What should you do if an employee refuses to return to work?

FAQs: An employment lawyer responds to some common problems when reopening the office.

by Stephen Jones

Business leaders have more than had their fill of once-in-a-lifetime management challenges in 2020. First it was adapting to the challenge of working (and leading) from home. Now, for those who want to, it’s the challenge of getting those teams back into the office. 

With many enjoying their newly-found flexible freedoms and with worries over the prospect of a second coronavirus spike still lingering, coaxing employees back onto crowded commuter trains will be no easy task - whether the government is asking you to or not.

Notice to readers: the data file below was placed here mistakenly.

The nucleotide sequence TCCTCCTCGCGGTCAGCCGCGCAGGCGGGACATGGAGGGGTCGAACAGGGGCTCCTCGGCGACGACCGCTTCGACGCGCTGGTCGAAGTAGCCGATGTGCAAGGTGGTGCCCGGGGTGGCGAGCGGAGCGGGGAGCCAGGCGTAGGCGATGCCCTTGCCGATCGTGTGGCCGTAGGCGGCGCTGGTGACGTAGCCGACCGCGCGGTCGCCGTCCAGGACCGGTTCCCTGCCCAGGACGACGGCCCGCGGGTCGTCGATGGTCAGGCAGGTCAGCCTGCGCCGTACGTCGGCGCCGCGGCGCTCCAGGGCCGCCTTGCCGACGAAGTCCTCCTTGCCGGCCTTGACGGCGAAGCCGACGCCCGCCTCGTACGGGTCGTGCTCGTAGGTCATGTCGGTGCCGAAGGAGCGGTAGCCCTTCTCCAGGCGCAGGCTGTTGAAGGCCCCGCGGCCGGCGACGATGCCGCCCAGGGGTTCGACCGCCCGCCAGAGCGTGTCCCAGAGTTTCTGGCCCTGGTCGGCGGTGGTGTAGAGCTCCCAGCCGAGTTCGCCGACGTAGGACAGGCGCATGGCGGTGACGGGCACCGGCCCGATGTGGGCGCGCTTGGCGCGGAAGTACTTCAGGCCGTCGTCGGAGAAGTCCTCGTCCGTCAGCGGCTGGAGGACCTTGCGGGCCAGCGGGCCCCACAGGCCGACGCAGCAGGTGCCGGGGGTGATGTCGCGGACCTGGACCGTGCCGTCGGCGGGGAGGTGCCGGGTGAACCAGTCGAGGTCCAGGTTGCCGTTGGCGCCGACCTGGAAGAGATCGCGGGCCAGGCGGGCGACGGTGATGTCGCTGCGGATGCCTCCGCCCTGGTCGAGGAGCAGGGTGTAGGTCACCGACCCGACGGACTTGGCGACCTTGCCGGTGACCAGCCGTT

Legally, what are a company’s rights if an employee refuses to return to the office? Can you refuse a remote working request? And what do you do if there's an outbreak in the workplace? Management Today put some questions to Katherine Maxwell, specialist in employment law, at Moore Barlow to shed some light. 

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